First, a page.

Snoring can also be associated with Obstructive Sleep Apnoea (OSA), which is caused by obstruction of the upper airway and results in repetitive pauses in breathing during normal sleep. Individuals having OSA often suffer from daytime sleepiness and fatigue associated with significant levels of sleep disturbance, whilst a partners sleep patterns are also often disturbed by associated snoring.

Current therapy for treatment of OSA can include lifestyle changes, the use of mechanical devices, such as oral or nasal devices that augment the airway, surgical procedures to enlarge and stabilize the airway during sleep, and continuous or variable positive airway pressure (CPAP, VPAP) devices.

However, surgical procedures can be severe and are not therefore widely used unless absolutely necessary. Whilst CPAP and VPAP devices have had a positive impact, these can be uncomfortable to wear for prolonged time periods, are expensive, and are often noisy, which can in turn lead to additional sleep disturbance. As a result, surgery, VPAP and CPAP treatment have limited application in treating sleep apnoea, and are not generally considered appropriate treatment for snoring.

In terms of other mechanical devices, nasal devices have been used that dilate the nasal airway using traction or splinting. However, these have typically not had much success and can be uncomfortable for a user.

US2004/194787 describes an anti-snoring device that includes a flexible hollow tube for insertion into the user's mouth, having proximal and distal ends and an outer perimeter. The tube includes an extraoral segment at its proximal end, an intraoral segment at its distal end and an intermediate segment extending therebetween. The extraoral and intraoral segments each include at least one opening. The extraoral segment is for extending beyond the user's outer lips, the intermediate segment is of a sufficient length for extending along the buccopharyngeal pathway of the user's mouth, and the intraoral segment is of a sufficient length for extending beyond a retromolar space in the user's mouth, into the oropharynx and terminating between the posterior tongue and the soft palate. The anti-snoring device also includes a stop extending from the outer perimeter of the tube on the intraoral segment for securing the intraoral segment within the user's oropharynx. However, whilst this arrangement can assist in providing an additional airway, and hence reduce snoring and apnoea events, it can be uncomfortable to wear and can move within the mouth during use, which can reduce device effectiveness and in turn lead to additional breathing problems.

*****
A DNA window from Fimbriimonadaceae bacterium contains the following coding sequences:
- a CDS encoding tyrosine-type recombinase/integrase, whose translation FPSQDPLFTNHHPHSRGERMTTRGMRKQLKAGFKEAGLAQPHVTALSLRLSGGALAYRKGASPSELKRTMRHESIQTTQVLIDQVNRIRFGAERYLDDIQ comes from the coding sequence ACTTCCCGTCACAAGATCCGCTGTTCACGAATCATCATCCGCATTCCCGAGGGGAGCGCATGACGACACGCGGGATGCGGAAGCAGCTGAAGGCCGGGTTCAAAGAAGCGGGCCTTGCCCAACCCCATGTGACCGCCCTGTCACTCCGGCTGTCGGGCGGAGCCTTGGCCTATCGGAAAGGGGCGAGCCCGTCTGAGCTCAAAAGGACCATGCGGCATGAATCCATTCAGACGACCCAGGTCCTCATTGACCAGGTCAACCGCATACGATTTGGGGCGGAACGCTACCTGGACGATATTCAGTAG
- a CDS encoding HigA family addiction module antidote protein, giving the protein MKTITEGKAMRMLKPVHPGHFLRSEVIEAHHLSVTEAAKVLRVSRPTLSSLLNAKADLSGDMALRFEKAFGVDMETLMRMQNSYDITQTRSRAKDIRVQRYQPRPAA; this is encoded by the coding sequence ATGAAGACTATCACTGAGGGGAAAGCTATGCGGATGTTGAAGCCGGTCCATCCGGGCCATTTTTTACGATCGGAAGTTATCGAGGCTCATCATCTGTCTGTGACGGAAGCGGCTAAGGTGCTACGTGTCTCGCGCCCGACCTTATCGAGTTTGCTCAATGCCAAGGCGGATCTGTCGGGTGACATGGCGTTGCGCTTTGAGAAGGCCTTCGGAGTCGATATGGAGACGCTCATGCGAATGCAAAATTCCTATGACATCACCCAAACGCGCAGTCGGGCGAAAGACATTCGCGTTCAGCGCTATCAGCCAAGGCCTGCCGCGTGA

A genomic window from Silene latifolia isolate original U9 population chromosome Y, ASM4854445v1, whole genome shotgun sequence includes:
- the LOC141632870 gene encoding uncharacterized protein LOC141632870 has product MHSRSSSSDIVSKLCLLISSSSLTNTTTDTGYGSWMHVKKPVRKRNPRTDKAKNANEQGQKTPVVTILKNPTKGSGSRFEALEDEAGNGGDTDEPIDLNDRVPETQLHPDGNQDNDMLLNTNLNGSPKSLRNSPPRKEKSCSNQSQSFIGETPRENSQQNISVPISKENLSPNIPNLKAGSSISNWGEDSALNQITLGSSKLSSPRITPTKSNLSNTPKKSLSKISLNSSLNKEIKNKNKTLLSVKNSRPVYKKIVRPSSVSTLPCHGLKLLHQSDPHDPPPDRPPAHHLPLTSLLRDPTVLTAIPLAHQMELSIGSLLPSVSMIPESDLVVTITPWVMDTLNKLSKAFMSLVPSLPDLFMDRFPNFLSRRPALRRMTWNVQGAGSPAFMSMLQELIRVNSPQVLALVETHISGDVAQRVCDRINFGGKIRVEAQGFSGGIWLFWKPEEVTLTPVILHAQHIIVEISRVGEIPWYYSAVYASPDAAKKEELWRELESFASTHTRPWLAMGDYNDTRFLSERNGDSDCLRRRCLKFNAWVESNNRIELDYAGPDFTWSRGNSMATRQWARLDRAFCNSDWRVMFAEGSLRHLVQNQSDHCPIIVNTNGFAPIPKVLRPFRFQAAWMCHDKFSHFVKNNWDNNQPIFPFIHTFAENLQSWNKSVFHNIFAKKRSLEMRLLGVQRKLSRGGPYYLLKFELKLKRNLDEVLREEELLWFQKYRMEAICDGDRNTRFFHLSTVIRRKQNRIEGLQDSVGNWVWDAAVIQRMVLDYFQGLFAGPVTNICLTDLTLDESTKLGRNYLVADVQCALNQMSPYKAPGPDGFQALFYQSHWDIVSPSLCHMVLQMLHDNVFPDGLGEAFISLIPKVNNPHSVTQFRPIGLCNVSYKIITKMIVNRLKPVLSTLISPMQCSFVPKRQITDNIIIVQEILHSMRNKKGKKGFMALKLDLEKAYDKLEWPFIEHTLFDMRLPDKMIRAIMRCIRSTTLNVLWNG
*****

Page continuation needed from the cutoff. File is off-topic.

US2005/150504 describes a device which is removably insertable in the mouth for facilitating breathing while sleeping which provides a clear unobstructed airway by protrusive positioning of the mandible and/or delivery of pressurized air to the back of the mouth. The device has upper and lower tooth-contacting members and an airway defined between them, and is designed specifically for use with CPAP machines. Consequently, this device can only be used in limited circumstances, where CPAP machines are available, and is only used in the treatment of sleep apnoea.

SUMMARY OF THE PRESENT INVENTION

In a broad form the present invention seeks to provide apparatus for providing breathing assistance, the apparatus including:

    • a) a body for positioning within an oral cavity of the user;
    • b) a first opening extending beyond lips of a user to allow air from outside the oral cavity to be drawn in through the opening;
    • c) a second opening provided in the oral cavity to allow air to be directed into a posterior region of the oral cavity; and,
    • d) a channel connecting the first and second openings, the channel extending through at least part of a buccal sulcus of the user.

Typically the body includes a recess for receiving teeth of the user.

Typically the recess is for receiving the user's maxillary teeth.

Typically at least part of the channel extends between the user's buccal mucosa and teeth.

Typically at least part of the channel extends between the user's maxillary and mandibular teeth.